- Misinformation #1: Natural immunity offers little protection compared to vaccinated immunity
- Misinformation #2: Masks prevent Covid transmission
- Misinformation #3: School closures reduce Covid transmission
- Misinformation #5: Young people benefit from a vaccine booster
- Misinformation #6: Vaccine mandates increased vaccination rates
- Misinformation #7: Covid originating from the Wuhan Lab is a conspiracy theory
- Misinformation #8: It was important to get the 2nd vaccine dose 3 or 4 weeks after the 1st dose
- Misinformation #8: It was important to get the 2nd vaccine dose 3 or 4 weeks after the 1st dose
- Misinformation #9: Data on the bivalent vaccine is “crystal clear”
- Misinformation #10: One in five people get long Covid
Almost £1 billion of taxpayers’ money has been wasted on an anti-Covid drug that does not work, The Telegraph can disclose.
Less than two per cent of the 2.23 million courses of the antiviral drug molnupiravir procured by the Department of Health have ever been prescribed to patients, analysis by The Telegraph shows.
The rest are unlikely to ever be used after research found the drug makes no difference to hospitalisation or death rates.
The National Institute for Health and Care Excellence (Nice), the UK drugs watchdog, recently said molnupiravir should not be routinely used. In November, the drug was added to its draft “not recommended” list for treatment
I was wrong. We in the scientific community were wrong. And it cost lives.
I can see now that the scientific community from the CDC to the WHO to the FDA and their representatives, repeatedly overstated the evidence and misled the public about its own views and policies, including on natural vs. artificial immunity, school closures and disease transmission, aerosol spread, mask mandates, and vaccine effectiveness and safety, especially among the young. All of these were scientific mistakes at the time, not in hindsight. Amazingly, some of these obfuscations continue to the present day.
Dr. John Campbell is an internet sensation, giving facts & data to help us navigate healthcare in the present day. The interview covers John’s development, work, rise to fame & what he would do to help get healthcare back in shape.
Published 20 December 2010
If peer review was a drug it would never be allowed onto the market,’ says Drummond Rennie, deputy editor of the Journal Of the American Medical Association and intellectual father of the international congresses of peer review that have been held every four years since 1989. Peer review would not get onto the market because we have no convincing evidence of its benefits but a lot of evidence of its flaws.
Yet, to my continuing surprise, almost no scientists know anything about the evidence on peer review. It is a process that is central to science – deciding which grant proposals will be funded, which papers will be published, who will be promoted, and who will receive a Nobel prize. We might thus expect that scientists, people who are trained to believe nothing until presented with evidence, would want to know all the evidence available on this important process. Yet not only do scientists know little about the evidence on peer review but most continue to believe in peer review, thinking it essential for the progress of science. Ironically, a faith based rather than an evidence based process lies at the heart of science.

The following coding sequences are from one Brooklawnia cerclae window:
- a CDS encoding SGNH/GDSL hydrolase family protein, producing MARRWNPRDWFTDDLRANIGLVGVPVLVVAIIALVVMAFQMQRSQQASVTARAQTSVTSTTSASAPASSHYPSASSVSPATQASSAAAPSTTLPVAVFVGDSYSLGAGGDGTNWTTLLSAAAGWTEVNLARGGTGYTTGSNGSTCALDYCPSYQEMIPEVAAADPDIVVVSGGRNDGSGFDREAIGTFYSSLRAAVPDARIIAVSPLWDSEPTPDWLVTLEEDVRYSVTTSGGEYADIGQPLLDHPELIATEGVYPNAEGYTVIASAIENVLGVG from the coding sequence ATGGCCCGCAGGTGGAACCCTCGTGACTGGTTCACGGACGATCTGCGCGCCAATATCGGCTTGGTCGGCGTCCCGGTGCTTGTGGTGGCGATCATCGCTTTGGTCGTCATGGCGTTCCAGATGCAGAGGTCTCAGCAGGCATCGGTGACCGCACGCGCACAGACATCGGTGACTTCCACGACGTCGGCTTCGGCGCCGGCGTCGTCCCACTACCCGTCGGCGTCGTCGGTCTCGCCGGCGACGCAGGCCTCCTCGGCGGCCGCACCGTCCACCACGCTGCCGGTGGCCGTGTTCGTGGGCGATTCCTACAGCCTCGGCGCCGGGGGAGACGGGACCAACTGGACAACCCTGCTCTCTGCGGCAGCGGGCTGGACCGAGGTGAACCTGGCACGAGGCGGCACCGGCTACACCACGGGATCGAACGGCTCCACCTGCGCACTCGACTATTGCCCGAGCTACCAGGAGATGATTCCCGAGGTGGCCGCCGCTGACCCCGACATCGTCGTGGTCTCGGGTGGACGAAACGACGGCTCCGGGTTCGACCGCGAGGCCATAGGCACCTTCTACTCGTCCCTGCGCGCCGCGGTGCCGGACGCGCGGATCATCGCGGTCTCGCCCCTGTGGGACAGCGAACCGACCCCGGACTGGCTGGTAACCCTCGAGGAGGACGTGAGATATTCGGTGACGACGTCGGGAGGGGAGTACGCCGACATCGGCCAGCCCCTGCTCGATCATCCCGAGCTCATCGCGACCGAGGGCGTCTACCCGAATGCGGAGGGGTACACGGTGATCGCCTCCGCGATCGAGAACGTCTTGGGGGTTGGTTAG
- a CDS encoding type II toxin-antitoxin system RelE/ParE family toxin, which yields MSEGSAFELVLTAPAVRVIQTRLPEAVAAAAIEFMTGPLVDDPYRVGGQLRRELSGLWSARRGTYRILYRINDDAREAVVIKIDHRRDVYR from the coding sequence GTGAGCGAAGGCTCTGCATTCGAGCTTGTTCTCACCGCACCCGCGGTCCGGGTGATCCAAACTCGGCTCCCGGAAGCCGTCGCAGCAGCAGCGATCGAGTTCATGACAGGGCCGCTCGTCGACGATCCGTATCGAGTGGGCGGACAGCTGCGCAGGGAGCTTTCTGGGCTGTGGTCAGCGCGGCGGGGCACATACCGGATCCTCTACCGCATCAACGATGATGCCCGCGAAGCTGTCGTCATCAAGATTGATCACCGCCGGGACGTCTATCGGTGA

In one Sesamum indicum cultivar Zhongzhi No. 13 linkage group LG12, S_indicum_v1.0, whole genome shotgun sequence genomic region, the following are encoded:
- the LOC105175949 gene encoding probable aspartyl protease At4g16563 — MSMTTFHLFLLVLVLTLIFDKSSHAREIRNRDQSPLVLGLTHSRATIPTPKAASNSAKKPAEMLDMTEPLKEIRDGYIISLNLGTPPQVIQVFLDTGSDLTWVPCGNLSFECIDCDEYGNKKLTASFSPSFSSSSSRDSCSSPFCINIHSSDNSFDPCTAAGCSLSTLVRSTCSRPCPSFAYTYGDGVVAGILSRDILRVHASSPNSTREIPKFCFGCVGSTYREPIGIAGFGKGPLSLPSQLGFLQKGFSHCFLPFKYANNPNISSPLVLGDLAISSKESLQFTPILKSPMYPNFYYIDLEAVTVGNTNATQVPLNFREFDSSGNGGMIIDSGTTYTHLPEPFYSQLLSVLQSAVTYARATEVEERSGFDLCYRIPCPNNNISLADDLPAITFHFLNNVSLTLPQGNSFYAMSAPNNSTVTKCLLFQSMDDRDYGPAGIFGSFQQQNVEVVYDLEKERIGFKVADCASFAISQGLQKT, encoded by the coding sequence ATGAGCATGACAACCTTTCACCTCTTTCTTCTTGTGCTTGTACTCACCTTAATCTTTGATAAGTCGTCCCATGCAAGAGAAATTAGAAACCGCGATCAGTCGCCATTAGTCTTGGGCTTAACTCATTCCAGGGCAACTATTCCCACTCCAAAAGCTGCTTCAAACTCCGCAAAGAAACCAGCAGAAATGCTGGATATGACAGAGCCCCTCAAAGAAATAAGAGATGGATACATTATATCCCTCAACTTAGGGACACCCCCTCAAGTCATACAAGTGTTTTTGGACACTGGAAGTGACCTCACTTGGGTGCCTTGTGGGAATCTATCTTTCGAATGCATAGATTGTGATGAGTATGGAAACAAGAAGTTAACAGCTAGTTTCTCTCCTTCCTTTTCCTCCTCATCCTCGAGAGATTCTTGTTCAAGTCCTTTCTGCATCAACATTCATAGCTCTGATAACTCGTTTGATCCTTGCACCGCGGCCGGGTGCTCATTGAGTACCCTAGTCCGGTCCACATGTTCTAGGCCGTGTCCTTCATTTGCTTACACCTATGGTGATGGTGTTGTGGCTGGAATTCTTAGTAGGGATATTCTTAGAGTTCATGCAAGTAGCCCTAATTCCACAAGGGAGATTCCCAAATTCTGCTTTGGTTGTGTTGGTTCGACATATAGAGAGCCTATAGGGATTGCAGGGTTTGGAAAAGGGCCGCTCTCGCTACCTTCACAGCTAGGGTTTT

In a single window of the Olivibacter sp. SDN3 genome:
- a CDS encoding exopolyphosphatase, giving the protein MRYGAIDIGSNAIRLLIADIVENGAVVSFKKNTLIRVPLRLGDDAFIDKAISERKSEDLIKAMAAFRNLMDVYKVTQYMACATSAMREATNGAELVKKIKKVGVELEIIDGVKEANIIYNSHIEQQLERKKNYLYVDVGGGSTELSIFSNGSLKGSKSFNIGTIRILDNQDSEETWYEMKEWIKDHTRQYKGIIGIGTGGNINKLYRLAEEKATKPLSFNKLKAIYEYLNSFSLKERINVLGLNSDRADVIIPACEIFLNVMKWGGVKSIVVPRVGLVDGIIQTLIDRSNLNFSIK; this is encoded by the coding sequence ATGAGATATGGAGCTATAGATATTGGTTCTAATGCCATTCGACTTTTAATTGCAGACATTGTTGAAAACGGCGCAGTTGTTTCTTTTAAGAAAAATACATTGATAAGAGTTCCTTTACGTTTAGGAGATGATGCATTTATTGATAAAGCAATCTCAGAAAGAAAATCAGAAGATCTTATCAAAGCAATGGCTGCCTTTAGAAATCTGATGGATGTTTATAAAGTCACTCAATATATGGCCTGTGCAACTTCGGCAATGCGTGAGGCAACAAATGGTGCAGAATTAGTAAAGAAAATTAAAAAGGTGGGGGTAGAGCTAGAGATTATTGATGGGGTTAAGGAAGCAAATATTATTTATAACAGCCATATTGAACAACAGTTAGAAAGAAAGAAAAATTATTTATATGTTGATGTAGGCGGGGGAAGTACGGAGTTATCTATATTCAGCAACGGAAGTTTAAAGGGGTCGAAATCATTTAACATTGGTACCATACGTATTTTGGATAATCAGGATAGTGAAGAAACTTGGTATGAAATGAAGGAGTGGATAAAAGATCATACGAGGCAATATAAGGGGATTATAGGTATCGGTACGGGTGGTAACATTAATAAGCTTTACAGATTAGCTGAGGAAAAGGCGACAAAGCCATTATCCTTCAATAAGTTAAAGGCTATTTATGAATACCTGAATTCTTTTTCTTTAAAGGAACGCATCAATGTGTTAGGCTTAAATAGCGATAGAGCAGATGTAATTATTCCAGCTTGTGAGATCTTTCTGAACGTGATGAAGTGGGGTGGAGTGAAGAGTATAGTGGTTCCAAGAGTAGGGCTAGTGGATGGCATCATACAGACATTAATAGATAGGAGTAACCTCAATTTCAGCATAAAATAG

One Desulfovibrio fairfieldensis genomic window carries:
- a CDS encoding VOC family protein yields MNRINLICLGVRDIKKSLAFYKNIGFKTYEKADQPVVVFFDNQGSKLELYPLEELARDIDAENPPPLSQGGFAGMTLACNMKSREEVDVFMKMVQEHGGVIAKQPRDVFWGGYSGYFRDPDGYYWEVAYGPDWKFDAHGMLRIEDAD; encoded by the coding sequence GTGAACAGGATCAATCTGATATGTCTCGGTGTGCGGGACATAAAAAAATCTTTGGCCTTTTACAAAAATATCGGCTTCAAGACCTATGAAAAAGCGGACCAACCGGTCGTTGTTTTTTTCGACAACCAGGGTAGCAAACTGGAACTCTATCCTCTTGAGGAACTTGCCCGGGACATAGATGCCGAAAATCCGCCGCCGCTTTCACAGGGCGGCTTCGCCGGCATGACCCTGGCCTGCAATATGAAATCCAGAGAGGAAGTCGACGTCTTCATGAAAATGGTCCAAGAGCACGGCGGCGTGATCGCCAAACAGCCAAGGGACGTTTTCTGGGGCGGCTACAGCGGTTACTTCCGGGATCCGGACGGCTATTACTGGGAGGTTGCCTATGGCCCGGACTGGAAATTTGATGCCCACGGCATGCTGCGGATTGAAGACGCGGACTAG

Two infectious-disease experts I spoke with believe that the number of deaths attributed to covid is far greater than the actual number of people dying from covid. Robin Dretler, an attending physician at Emory Decatur Hospital and the former president of Georgia’s chapter of Infectious Diseases Society of America, estimates that at his hospital, 90 percent of patients diagnosed with covid are actually in the hospital for some other illness.
“Since every hospitalized patient gets tested for covid, many are incidentally positive,” he said. A gunshot victim or someone who had a heart attack, for example, could test positive for the virus, but the infection has no bearing on why they sought medical care.
Dretler also sees patients with multiple concurrent infections. “People who have very low white blood cell counts from chemotherapy might be admitted because of bacterial pneumonia or foot gangrene. They may also have covid, but covid is not the main reason why they’re so sick.”
If these patients die, covid might get added to their death certificate along with the other diagnoses. But the coronavirus was not the primary contributor to their death and often played no role at all.